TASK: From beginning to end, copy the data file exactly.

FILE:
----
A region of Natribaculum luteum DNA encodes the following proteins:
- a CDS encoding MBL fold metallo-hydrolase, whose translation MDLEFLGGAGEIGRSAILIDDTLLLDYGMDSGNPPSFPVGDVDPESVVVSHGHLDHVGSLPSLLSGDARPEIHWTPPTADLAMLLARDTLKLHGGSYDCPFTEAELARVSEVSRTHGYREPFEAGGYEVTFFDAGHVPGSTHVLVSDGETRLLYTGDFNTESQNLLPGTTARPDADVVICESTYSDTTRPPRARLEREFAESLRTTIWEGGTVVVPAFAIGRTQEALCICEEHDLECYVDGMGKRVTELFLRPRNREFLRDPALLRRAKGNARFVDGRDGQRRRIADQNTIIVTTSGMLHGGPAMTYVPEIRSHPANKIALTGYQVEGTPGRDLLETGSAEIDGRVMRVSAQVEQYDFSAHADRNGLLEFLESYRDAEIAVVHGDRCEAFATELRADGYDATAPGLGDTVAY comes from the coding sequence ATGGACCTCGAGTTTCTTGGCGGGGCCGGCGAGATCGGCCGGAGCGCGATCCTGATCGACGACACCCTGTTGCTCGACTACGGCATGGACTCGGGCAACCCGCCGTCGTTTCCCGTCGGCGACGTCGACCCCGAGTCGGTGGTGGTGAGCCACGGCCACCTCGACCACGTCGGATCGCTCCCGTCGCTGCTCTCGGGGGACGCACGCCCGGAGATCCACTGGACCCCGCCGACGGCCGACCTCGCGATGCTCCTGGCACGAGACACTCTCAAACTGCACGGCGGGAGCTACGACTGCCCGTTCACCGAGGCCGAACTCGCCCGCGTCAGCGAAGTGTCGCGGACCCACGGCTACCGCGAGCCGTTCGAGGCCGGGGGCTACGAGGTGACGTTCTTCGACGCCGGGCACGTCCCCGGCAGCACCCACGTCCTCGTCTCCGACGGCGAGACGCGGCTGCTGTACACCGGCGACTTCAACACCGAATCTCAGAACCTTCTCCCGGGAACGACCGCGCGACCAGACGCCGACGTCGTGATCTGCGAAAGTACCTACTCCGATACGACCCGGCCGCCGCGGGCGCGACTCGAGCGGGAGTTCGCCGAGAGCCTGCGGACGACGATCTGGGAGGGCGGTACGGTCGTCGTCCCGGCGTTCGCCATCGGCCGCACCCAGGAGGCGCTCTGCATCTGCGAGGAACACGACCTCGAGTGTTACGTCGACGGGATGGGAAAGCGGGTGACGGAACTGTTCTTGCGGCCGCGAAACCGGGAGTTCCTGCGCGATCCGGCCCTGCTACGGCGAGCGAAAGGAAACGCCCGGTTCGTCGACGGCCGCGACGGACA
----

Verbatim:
A region of Natribaculum luteum DNA encodes the following proteins:
- a CDS encoding MBL fold metallo-hydrolase, whose translation MDLEFLGGAGEIGRSAILIDDTLLLDYGMDSGNPPSFPVGDVDPESVVVSHGHLDHVGSLPSLLSGDARPEIHWTPPTADLAMLLARDTLKLHGGSYDCPFTEAELARVSEVSRTHGYREPFEAGGYEVTFFDAGHVPGSTHVLVSDGETRLLYTGDFNTESQNLLPGTTARPDADVVICESTYSDTTRPPRARLEREFAESLRTTIWEGGTVVVPAFAIGRTQEALCICEEHDLECYVDGMGKRVTELFLRPRNREFLRDPALLRRAKGNARFVDGRDGQRRRIADQNTIIVTTSGMLHGGPAMTYVPEIRSHPANKIALTGYQVEGTPGRDLLETGSAEIDGRVMRVSAQVEQYDFSAHADRNGLLEFLESYRDAEIAVVHGDRCEAFATELRADGYDATAPGLGDTVAY comes from the coding sequence ATGGACCTCGAGTTTCTTGGCGGGGCCGGCGAGATCGGCCGGAGCGCGATCCTGATCGACGACACCCTGTTGCTCGACTACGGCATGGACTCGGGCAACCCGCCGTCGTTTCCCGTCGGCGACGTCGACCCCGAGTCGGTGGTGGTGAGCCACGGCCACCTCGACCACGTCGGATCGCTCCCGTCGCTGCTCTCGGGGGACGCACGCCCGGAGATCCACTGGACCCCGCCGACGGCCGACCTCGCGATGCTCCTGGCACGAGACACTCTCAAACTGCACGGCGGGAGCTACGACTGCCCGTTCACCGAGGCCGAACTCGCCCGCGTCAGCGAAGTGTCGCGGACCCACGGCTACCGCGAGCCGTTCGAGGCCGGGGGCTACGAGGTGACGTTCTTCGACGCCGGGCACGTCCCCGGCAGCACCCACGTCCTCGTCTCCGACGGCGAGACGCGGCTGCTGTACACCGGCGACTTCAACACCGAATCTCAGAACCTTCTCCCGGGAACGACCGCGCGACCAGACGCCGACGTCGTGATCTGCGAAAGTACCTACTCCGATACGACCCGGCCGCCGCGGGCGCGACTCGAGCGGGAGTTCGCCGAGAGCCTGCGGACGACGATCTGGGAGGGCGGTACGGTCGTCGTCCCGGCGTTCGCCATCGGCCGCACCCAGGAGGCGCTCTGCATCTGCGAGGAACACGACCTCGAGTGTTACGTCGACGGGATGGGAAAGCGGGTGACGGAACTGTTCTTGCGGCCGCGAAACCGGGAGTTCCTGCGCGATCCGGCCCTGCTACGGCGAGCGAAAGGAAACGCCCGGTTCGTCGACGGCCGCGACGGACA